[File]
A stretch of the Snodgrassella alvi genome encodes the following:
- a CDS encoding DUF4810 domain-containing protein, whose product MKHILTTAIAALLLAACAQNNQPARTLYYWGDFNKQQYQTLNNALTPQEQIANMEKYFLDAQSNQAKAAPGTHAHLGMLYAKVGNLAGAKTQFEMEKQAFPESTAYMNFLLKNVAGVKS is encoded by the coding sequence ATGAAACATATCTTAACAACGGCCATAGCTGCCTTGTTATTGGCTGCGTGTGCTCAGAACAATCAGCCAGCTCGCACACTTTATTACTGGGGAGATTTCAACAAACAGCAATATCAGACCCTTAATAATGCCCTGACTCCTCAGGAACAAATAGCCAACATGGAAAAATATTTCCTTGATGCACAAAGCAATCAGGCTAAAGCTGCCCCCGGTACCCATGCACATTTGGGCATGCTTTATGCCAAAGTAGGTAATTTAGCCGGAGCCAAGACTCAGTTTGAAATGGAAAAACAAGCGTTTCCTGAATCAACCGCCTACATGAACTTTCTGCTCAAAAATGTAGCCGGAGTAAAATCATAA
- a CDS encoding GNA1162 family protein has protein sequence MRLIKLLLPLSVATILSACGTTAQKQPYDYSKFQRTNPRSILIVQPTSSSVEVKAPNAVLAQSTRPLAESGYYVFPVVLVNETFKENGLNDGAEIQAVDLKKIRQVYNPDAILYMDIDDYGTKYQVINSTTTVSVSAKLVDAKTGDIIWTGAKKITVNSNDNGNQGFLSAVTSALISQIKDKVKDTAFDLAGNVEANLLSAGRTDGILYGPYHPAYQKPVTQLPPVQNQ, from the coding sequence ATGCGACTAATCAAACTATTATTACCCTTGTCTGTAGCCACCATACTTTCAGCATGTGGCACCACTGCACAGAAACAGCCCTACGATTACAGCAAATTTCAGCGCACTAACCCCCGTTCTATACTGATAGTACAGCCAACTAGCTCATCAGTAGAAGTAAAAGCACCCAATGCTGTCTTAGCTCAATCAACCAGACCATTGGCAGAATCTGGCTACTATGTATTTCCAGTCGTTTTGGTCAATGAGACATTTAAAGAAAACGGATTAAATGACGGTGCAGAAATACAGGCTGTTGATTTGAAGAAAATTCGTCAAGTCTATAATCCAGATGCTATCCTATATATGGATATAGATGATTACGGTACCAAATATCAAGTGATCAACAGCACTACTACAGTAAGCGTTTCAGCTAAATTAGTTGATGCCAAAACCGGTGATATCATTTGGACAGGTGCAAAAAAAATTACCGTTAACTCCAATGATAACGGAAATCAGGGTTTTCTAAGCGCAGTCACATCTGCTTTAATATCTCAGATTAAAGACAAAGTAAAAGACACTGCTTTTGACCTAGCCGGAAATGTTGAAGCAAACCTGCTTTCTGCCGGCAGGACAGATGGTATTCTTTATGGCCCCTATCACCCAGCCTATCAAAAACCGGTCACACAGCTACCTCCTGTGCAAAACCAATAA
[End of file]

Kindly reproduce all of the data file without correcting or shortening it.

A stretch of the Snodgrassella alvi genome encodes the following:
- a CDS encoding DUF4810 domain-containing protein, whose product MKHILTTAIAALLLAACAQNNQPARTLYYWGDFNKQQYQTLNNALTPQEQIANMEKYFLDAQSNQAKAAPGTHAHLGMLYAKVGNLAGAKTQFEMEKQAFPESTAYMNFLLKNVAGVKS is encoded by the coding sequence ATGAAACATATCTTAACAACGGCCATAGCTGCCTTGTTATTGGCTGCGTGTGCTCAGAACAATCAGCCAGCTCGCACACTTTATTACTGGGGAGATTTCAACAAACAGCAATATCAGACCCTTAATAATGCCCTGACTCCTCAGGAACAAATAGCCAACATGGAAAAATATTTCCTTGATGCACAAAGCAATCAGGCTAAAGCTGCCCCCGGTACCCATGCACATTTGGGCATGCTTTATGCCAAAGTAGGTAATTTAGCCGGAGCCAAGACTCAGTTTGAAATGGAAAAACAAGCGTTTCCTGAATCAACCGCCTACATGAACTTTCTGCTCAAAAATGTAGCCGGAGTAAAATCATAA
- a CDS encoding GNA1162 family protein has protein sequence MRLIKLLLPLSVATILSACGTTAQKQPYDYSKFQRTNPRSILIVQPTSSSVEVKAPNAVLAQSTRPLAESGYYVFPVVLVNETFKENGLNDGAEIQAVDLKKIRQVYNPDAILYMDIDDYGTKYQVINSTTTVSVSAKLVDAKTGDIIWTGAKKITVNSNDNGNQGFLSAVTSALISQIKDKVKDTAFDLAGNVEANLLSAGRTDGILYGPYHPAYQKPVTQLPPVQNQ, from the coding sequence ATGCGACTAATCAAACTATTATTACCCTTGTCTGTAGCCACCATACTTTCAGCATGTGGCACCACTGCACAGAAACAGCCCTACGATTACAGCAAATTTCAGCGCACTAACCCCCGTTCTATACTGATAGTACAGCCAACTAGCTCATCAGTAGAAGTAAAAGCACCCAATGCTGTCTTAGCTCAATCAACCAGACCATTGGCAGAATCTGGCTACTATGTATTTCCAGTCGTTTTGGTCAATGAGACATTTAAAGAAAACGGATTAAATGACGGTGCAGAAATACAGGCTGTTGATTTGAAGAAAATTCGTCAAGTCTATAATCCAGATGCTATCCTATATATGGATATAGATGATTACGGTACCAAATATCAAGTGATCAACAGCACTACTACAGTAAGCGTTTCAGCTAAATTAGTTGATGCCAAAACCGGTGATATCATTTGGACAGGTGCAAAAAAAATTACCGTTAACTCCAATGATAACGGAAATCAGGGTTTTCTAAGCGCAGTCACATCTGCTTTAATATCTCAGATTAAAGACAAAGTAAAAGACACTGCTTTTGACCTAGCCGGAAATGTTGAAGCAAACCTGCTTTCTGCCGGCAGGACAGATGGTATTCTTTATGGCCCCTATCACCCAGCCTATCAAAAACCGGTCACACAGCTACCTCCTGTGCAAAACCAATAA